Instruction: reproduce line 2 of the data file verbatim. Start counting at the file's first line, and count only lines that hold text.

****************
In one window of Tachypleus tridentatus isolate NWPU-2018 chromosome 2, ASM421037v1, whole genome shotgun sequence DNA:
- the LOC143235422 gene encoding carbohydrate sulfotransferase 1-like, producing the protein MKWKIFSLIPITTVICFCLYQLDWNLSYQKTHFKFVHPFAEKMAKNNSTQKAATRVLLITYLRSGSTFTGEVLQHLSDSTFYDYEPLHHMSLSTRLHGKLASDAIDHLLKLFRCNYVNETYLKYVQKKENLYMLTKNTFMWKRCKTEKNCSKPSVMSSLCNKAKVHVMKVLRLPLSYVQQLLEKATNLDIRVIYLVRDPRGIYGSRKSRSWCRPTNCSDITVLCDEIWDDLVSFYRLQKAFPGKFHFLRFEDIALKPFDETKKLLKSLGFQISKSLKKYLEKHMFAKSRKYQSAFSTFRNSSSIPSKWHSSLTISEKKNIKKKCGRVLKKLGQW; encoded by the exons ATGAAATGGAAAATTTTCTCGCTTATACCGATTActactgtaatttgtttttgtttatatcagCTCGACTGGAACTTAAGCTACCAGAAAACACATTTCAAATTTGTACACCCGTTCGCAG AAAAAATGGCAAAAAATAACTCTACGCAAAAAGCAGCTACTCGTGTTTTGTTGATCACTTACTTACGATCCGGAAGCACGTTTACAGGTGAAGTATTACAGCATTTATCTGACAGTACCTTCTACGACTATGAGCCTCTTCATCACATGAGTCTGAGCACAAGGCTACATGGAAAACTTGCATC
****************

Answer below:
- the LOC143235422 gene encoding carbohydrate sulfotransferase 1-like, producing the protein MKWKIFSLIPITTVICFCLYQLDWNLSYQKTHFKFVHPFAEKMAKNNSTQKAATRVLLITYLRSGSTFTGEVLQHLSDSTFYDYEPLHHMSLSTRLHGKLASDAIDHLLKLFRCNYVNETYLKYVQKKENLYMLTKNTFMWKRCKTEKNCSKPSVMSSLCNKAKVHVMKVLRLPLSYVQQLLEKATNLDIRVIYLVRDPRGIYGSRKSRSWCRPTNCSDITVLCDEIWDDLVSFYRLQKAFPGKFHFLRFEDIALKPFDETKKLLKSLGFQISKSLKKYLEKHMFAKSRKYQSAFSTFRNSSSIPSKWHSSLTISEKKNIKKKCGRVLKKLGQW; encoded by the exons ATGAAATGGAAAATTTTCTCGCTTATACCGATTActactgtaatttgtttttgtttatatcagCTCGACTGGAACTTAAGCTACCAGAAAACACATTTCAAATTTGTACACCCGTTCGCAG AAAAAATGGCAAAAAATAACTCTACGCAAAAAGCAGCTACTCGTGTTTTGTTGATCACTTACTTACGATCCGGAAGCACGTTTACAGGTGAAGTATTACAGCATTTATCTGACAGTACCTTCTACGACTATGAGCCTCTTCATCACATGAGTCTGAGCACAAGGCTACATGGAAAACTTGCATC